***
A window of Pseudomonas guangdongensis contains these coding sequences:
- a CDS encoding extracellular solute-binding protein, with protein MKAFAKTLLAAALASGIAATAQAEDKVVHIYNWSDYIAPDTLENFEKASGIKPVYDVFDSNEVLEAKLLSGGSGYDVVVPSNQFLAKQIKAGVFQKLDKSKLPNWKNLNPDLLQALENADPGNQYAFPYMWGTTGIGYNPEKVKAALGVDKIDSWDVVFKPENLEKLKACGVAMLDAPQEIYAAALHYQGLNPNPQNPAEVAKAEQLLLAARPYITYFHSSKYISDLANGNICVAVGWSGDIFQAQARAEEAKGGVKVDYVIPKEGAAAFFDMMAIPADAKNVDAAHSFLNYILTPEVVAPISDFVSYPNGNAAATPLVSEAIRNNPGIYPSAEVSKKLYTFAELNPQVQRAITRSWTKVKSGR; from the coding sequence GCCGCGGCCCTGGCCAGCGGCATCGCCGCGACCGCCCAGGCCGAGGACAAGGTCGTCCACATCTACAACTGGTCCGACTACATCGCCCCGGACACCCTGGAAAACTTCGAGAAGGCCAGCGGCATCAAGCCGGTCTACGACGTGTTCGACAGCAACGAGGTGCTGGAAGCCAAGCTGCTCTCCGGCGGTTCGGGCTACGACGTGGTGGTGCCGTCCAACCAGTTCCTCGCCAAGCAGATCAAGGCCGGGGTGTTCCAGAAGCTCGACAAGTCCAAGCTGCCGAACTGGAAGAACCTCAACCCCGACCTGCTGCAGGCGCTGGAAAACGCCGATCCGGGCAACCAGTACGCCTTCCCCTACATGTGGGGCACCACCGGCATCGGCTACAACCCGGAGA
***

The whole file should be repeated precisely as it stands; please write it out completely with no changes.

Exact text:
A window of Pseudomonas guangdongensis contains these coding sequences:
- a CDS encoding extracellular solute-binding protein, with protein MKAFAKTLLAAALASGIAATAQAEDKVVHIYNWSDYIAPDTLENFEKASGIKPVYDVFDSNEVLEAKLLSGGSGYDVVVPSNQFLAKQIKAGVFQKLDKSKLPNWKNLNPDLLQALENADPGNQYAFPYMWGTTGIGYNPEKVKAALGVDKIDSWDVVFKPENLEKLKACGVAMLDAPQEIYAAALHYQGLNPNPQNPAEVAKAEQLLLAARPYITYFHSSKYISDLANGNICVAVGWSGDIFQAQARAEEAKGGVKVDYVIPKEGAAAFFDMMAIPADAKNVDAAHSFLNYILTPEVVAPISDFVSYPNGNAAATPLVSEAIRNNPGIYPSAEVSKKLYTFAELNPQVQRAITRSWTKVKSGR; from the coding sequence GCCGCGGCCCTGGCCAGCGGCATCGCCGCGACCGCCCAGGCCGAGGACAAGGTCGTCCACATCTACAACTGGTCCGACTACATCGCCCCGGACACCCTGGAAAACTTCGAGAAGGCCAGCGGCATCAAGCCGGTCTACGACGTGTTCGACAGCAACGAGGTGCTGGAAGCCAAGCTGCTCTCCGGCGGTTCGGGCTACGACGTGGTGGTGCCGTCCAACCAGTTCCTCGCCAAGCAGATCAAGGCCGGGGTGTTCCAGAAGCTCGACAAGTCCAAGCTGCCGAACTGGAAGAACCTCAACCCCGACCTGCTGCAGGCGCTGGAAAACGCCGATCCGGGCAACCAGTACGCCTTCCCCTACATGTGGGGCACCACCGGCATCGGCTACAACCCGGAGA